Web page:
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Sometimes photos are a great thing: They capture happy moments and memories you can revisit. Other times, they can make you feel like crap. About two years ago, Diana Philpot was surprised and dismayed by a recent photo of herself.
“I was just aghast. It was painful,” she said, remembering the image of her at 206 pounds.
Around the same time, her doctor recommended that she lose 10 pounds. Philpot, then 54, was angry with the doctor, but knew she was right.
For 30 years Philpot served in the U.S. Air Force, which kept her at a healthy weight. But as soon as she retired, she started moving less and eating more. Slowly the weight crept on and she eventually weighed 206 pounds at 5 feet 8 inches tall. Because she put on the pounds so slowly, she didn’t even realize how heavy she was.
“I gained the weight through absolute inattention. Not attending to portion control, not attending to what types of foods that I was eating, and I was less active,” Philpot told TODAY.
She was buying size 18 clothes, was unhappy with her body and knew she’d soon need medication for high blood pressure and cholesterol. So, she started her weight loss by paying attention to what she ate and walking more.
It took her nine months to lose 10 pounds. But that gave her the confidence to start swimming laps at the public pool. She also download the app Lose It!, which helped her track what she ate and how much she exercised.
“It was really beneficial,” she said. “I wrote down what I ate and the portion I ate and I would see how those calories were going to impact the day.”
From September 2015 to August 2016, Philpot dropped 80 pounds and transformed her life.
“I felt extremely proud,” said the now 57-year-old. “I went from a size 18 down to a size 6.”
Philpot has maintained her weight loss for more than a year by using Lose It!, walking between three and five miles a day and swimming.
After she lost most of the weight she returned to her doctor. She asked why the doctor only suggested Philpot lose 10 pounds, even though she clearly needed to lose more. The doctor admitted she thought she’d overwhelm Philpot if she suggested a higher number.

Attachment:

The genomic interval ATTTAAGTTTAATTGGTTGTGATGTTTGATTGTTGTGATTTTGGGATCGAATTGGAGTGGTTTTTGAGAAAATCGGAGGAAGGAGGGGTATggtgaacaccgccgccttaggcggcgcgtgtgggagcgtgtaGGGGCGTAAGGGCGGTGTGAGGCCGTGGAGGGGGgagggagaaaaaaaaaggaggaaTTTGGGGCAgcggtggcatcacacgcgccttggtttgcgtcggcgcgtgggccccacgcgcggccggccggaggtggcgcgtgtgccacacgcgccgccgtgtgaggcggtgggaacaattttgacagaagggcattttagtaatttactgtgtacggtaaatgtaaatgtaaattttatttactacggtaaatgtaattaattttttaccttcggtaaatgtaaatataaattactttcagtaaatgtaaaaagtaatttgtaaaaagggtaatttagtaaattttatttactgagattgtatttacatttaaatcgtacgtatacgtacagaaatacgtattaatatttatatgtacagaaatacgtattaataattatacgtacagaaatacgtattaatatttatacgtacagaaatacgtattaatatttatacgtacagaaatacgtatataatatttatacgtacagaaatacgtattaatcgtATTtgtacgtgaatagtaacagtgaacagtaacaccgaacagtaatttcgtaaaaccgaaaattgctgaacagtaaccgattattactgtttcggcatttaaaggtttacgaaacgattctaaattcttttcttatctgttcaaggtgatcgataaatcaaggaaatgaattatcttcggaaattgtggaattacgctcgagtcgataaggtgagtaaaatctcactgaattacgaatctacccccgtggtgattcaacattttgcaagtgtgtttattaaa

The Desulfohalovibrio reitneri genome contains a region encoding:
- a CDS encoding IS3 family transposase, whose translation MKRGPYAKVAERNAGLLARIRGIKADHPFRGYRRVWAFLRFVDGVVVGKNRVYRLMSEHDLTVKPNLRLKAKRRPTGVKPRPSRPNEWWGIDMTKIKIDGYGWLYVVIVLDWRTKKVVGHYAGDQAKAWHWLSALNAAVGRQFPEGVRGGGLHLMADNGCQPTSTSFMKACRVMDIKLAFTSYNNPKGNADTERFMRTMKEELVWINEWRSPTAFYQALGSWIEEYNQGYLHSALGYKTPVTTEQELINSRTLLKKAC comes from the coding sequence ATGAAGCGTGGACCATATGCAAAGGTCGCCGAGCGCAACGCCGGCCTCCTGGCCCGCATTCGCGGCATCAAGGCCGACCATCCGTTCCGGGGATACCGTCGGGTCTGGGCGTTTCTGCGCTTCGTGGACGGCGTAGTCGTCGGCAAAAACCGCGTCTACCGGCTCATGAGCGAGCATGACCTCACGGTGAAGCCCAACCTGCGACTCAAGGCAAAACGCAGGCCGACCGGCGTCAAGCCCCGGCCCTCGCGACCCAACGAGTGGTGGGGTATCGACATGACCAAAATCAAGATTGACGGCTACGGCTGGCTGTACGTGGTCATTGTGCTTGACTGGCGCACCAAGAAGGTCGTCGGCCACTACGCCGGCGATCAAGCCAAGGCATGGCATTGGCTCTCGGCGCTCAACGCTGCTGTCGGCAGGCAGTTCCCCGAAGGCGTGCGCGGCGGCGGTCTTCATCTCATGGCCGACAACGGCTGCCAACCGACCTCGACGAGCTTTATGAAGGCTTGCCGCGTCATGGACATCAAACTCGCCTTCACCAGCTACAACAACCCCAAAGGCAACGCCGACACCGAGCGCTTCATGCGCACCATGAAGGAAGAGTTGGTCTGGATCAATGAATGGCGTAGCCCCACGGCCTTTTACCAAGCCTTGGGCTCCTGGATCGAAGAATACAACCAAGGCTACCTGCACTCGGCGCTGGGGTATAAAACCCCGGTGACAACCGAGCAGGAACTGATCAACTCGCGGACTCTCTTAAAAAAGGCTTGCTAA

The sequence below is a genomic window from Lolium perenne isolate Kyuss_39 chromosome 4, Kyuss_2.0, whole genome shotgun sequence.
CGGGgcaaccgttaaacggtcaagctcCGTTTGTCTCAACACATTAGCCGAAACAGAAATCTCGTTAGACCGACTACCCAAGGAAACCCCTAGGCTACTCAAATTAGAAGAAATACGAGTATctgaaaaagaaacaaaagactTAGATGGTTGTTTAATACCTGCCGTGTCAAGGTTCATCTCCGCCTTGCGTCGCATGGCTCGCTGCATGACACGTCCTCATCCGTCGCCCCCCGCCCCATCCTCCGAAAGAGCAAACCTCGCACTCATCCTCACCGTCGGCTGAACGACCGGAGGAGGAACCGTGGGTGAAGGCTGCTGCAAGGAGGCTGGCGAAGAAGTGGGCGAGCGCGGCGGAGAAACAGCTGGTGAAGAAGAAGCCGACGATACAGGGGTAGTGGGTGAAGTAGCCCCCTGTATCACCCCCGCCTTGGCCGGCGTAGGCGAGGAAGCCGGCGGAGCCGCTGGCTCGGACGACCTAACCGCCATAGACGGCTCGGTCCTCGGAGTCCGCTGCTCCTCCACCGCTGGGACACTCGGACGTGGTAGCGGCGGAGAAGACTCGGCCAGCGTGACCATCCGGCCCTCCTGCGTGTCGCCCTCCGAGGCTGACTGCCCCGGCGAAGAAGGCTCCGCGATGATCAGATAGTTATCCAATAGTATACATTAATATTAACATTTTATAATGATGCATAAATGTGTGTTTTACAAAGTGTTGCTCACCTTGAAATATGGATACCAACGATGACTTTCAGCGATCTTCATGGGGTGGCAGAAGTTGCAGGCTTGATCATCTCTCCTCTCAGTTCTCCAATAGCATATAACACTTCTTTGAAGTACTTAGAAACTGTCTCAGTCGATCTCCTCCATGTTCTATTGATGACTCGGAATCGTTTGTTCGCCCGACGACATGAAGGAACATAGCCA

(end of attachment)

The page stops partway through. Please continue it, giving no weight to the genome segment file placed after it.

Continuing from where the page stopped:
“I would have had trouble facing the big number,” Philpot admitted. And, thinking of her weight loss in small increments “made a significant difference” in her success.
While she’s happy weighing 126 pounds, Philpot appreciates what she's learned about herself.
“I am in control and I am capable of being good to my body and being good to myself,” she said. “I can do anything.”
Here are her tips to others hoping to lose weight.
1. Have a buddy.
When Philpot struggled to become motivated to exercise, she called her friend, who lived 200 miles away. Her friend was also losing weight. They’d walk together, chatting the entire time.
“It is very helpful to have someone who is going through the process with you,” she said. “You can learn from things they have experienced.”
At the same time, Philpot's example motivated others, too. Her husband lost 55 pounds and her mother lost 25.
2. Do your homework.
When Philpot hit a plateau, she was prepared with a plan to overcome it. When she needed to add more protein to her diet, she’d check out blogs and journal articles to understand what to include and what to skip.
“I did more research and looked at studies on weight loss on the NIH and the USDA websites,” she said.
3. It’s a lifestyle not a diet.
Philpot loves cheesecake and when there’s cheesecake, she wants a slice. But instead of denying herself, she enjoys a piece. She just controls how much she has.
“I adopted this mentality that it is a lifestyle change and not a diet. I will eat whatever I want to eat but look at the portion size,” she said. “I refuse to feel guilty about it … I will just make adjustments.”
For more inspiration, check out our My Weight-Loss Journey page.